In 2003 I got into some legal troubles and had my PC confiscated. No internet for six months. I remember spending long hours hacking games using nothing but a Game Genie with pen and paper. Sometimes when I play with the genie, I remember those long hours I spent typing in random six figure codes hoping something would pop up.

 

I discovered the address that controls the 400 player clock and 300 player clock levels by pure accident. I could set the clock to 900 on every level and it felt like I'd won the lottery by discovering such a useful code.

 

Later in 2004 when I got my PC back, I started delving into ROM hacking with a hex editor, and created some genius 3-byte ROM hacks.

 

My favorite is Super Mario Bros alternate ending. 8-4 is a dead end and the pipe in 8-2 warps directly to Bowser!

 

 
Originally posted by: Kosmic StarDust

Originally posted by: hybrid

nice try and find that code
 

Super Mario Bros.: Three byte level hack...

IKIZKV + ITAXPA + OYYXZASuper Mario Brothers Dead End and Alternate Path

IKIZKV8-4 Dead End 
ITAXPA + OYYXZA = 8-2 Pipe (After the long jump) leads directly to Bowser

If you hit the flagpole on 8-2, the game cannot be completed.  

FAE35F1F-FC14-DCE9-EA0C1A669EE0F378.png
FB6FC500-0459-F779-9611ACA2BF4FAB29.png
FB7227DB-F80D-54AC-1717011AD2BD6781.png

 

 

 

http://nintendoage.c...threadid=161155

More GG from my old code text files, circa 2004...

 

 


I dug up my old text file (Click attached so you don't lose formatting - bolded stuff I think is worth checking out). Please be aware that this list is over ten years old (2005) and I haven't tested everyting recently. Most of these I made by modifying objects in YY-SMB and saving the ROM, then comparing the offset in a hex editor and using GG_Converter to make codes out of them. My rule was it had to fit in three bytes or less for the Genie. Unfortunately a lot of stuff I recall making over the years appears to be lost and most of the handwritten stuff that survived was just me tweaking or combining someone elses codes. Some of the YY-SMB edits I remember making, I can recreate though.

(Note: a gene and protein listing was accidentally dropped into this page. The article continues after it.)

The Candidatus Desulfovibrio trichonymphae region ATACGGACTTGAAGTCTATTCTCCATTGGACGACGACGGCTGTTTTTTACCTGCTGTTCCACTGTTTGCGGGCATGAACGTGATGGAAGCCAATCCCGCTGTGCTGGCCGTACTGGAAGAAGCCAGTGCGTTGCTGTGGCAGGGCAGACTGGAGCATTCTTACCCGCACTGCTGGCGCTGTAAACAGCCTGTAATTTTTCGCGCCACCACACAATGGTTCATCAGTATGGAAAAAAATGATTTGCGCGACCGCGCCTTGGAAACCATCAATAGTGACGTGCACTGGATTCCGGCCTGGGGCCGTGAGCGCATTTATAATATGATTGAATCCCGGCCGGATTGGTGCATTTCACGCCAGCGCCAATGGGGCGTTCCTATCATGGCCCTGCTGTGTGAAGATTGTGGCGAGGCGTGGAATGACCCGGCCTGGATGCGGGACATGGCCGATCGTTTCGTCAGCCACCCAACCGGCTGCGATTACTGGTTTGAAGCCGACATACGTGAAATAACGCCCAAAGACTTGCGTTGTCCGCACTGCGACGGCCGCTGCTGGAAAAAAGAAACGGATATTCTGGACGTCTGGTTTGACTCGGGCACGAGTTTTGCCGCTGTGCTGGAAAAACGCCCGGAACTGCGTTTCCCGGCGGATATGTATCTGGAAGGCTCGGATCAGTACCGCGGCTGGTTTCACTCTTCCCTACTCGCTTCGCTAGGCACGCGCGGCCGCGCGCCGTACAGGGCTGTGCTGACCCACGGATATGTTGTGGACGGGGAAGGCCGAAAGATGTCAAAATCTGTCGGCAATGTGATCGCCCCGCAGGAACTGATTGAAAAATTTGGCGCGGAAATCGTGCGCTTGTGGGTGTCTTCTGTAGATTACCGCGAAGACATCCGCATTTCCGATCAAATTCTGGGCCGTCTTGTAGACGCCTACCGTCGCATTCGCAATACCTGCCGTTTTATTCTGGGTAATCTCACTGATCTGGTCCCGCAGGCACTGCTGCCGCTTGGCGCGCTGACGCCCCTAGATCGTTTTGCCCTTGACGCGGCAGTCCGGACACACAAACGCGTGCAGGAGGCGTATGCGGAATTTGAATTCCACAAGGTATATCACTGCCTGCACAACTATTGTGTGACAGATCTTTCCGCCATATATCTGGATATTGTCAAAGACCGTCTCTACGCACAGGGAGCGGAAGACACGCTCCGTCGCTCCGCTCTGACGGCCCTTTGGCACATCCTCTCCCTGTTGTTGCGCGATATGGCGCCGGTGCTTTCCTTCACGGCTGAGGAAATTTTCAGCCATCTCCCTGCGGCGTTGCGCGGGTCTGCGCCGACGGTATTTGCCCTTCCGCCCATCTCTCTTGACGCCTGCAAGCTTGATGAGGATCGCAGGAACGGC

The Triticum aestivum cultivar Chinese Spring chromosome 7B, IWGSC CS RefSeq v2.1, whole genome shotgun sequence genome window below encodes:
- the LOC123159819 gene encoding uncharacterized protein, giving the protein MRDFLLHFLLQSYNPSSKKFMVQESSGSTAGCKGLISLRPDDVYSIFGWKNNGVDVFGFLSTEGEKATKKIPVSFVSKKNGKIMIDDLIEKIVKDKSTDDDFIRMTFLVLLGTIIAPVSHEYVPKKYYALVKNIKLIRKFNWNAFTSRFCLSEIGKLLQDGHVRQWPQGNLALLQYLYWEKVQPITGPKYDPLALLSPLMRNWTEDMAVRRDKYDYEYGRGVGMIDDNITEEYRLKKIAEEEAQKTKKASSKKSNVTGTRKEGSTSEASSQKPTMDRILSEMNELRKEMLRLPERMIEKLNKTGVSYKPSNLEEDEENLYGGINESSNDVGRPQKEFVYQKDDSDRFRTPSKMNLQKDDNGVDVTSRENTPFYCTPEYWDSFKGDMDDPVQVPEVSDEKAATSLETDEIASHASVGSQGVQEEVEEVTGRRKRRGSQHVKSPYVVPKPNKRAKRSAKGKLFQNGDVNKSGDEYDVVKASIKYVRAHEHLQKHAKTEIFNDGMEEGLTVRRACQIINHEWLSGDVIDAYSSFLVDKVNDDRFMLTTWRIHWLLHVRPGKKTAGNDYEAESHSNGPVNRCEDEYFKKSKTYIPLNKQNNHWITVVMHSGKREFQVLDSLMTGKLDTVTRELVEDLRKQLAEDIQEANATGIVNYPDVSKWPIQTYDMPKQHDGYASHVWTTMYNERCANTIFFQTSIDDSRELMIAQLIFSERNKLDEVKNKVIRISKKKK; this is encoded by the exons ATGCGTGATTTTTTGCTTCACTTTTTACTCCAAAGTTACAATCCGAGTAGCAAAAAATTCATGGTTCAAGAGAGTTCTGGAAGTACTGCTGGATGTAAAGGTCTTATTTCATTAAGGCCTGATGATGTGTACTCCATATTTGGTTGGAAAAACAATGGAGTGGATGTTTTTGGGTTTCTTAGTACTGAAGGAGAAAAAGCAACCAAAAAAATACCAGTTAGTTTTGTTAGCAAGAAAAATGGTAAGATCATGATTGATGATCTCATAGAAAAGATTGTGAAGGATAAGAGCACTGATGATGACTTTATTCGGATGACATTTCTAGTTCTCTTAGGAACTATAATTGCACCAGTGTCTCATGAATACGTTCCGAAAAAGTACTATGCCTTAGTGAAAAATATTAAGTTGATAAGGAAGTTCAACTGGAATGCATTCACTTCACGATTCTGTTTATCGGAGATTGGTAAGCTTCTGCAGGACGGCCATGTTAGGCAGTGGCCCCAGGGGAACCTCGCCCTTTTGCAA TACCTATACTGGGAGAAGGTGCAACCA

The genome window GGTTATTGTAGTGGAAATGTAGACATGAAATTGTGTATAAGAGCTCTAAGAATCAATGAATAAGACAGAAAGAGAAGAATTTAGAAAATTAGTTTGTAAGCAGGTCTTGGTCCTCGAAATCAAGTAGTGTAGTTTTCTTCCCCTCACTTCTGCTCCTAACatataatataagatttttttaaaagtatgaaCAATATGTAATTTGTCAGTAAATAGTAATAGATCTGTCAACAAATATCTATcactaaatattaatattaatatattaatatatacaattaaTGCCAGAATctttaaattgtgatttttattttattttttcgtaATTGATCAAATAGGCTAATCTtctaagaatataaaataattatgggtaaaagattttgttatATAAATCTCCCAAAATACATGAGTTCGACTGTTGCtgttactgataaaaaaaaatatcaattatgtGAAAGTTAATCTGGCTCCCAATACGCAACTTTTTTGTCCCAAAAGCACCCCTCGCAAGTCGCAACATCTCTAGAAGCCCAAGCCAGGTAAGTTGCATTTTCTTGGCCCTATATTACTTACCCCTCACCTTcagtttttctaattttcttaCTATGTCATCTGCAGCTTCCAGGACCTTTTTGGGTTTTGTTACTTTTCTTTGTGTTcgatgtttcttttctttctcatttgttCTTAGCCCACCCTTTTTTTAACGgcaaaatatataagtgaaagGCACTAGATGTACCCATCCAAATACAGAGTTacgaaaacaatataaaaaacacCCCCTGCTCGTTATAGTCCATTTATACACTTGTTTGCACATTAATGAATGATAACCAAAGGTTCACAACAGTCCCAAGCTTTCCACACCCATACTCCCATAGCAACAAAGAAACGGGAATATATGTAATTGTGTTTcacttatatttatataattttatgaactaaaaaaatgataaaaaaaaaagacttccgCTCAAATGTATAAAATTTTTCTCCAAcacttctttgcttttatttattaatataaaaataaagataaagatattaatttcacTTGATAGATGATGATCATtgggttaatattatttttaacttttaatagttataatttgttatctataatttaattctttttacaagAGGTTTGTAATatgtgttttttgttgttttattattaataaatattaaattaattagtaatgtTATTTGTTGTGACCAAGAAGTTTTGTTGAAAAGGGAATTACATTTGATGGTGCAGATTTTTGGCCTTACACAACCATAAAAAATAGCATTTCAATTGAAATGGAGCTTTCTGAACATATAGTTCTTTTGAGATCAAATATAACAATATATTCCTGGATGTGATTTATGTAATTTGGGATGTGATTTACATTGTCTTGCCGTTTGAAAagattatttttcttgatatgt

LLAZAP - End-Pipe in 1-2 puts mario on the flagpole!
LLLZAP - Same for world 4-2...
LLYZYP - WORLD 2-2

Alternate Ending:
IKIZKV + ITAXPA + OYYXZA - SMB1 has an alternate ending.
I won't give you all of the details, but
bowser has set up a trap in world 8-4.
The secret to finding the princess is an
"Easter Egg" buried elsewhere, at the end
of a long jump in world 8-2!


Yes, I did all of this with just 3 simple
Game Genie codes, meaning it will work on
an old NES console, too!!!


Gotta Love my hacking skills          

THIS NEXT ONE IS PURE EVIL:
VLIPNT - ENTER THE 8-4 PRINCESS CHAMBER
WITH GREAT FREEZE          

YEGETN+IOIAPN - WELCOME TO THE FART ZONE!  

4-2 WARP ZONE LEADS TO:

AEYAYY - WORLD 0 (FLOODED CASTLE - EMPTY)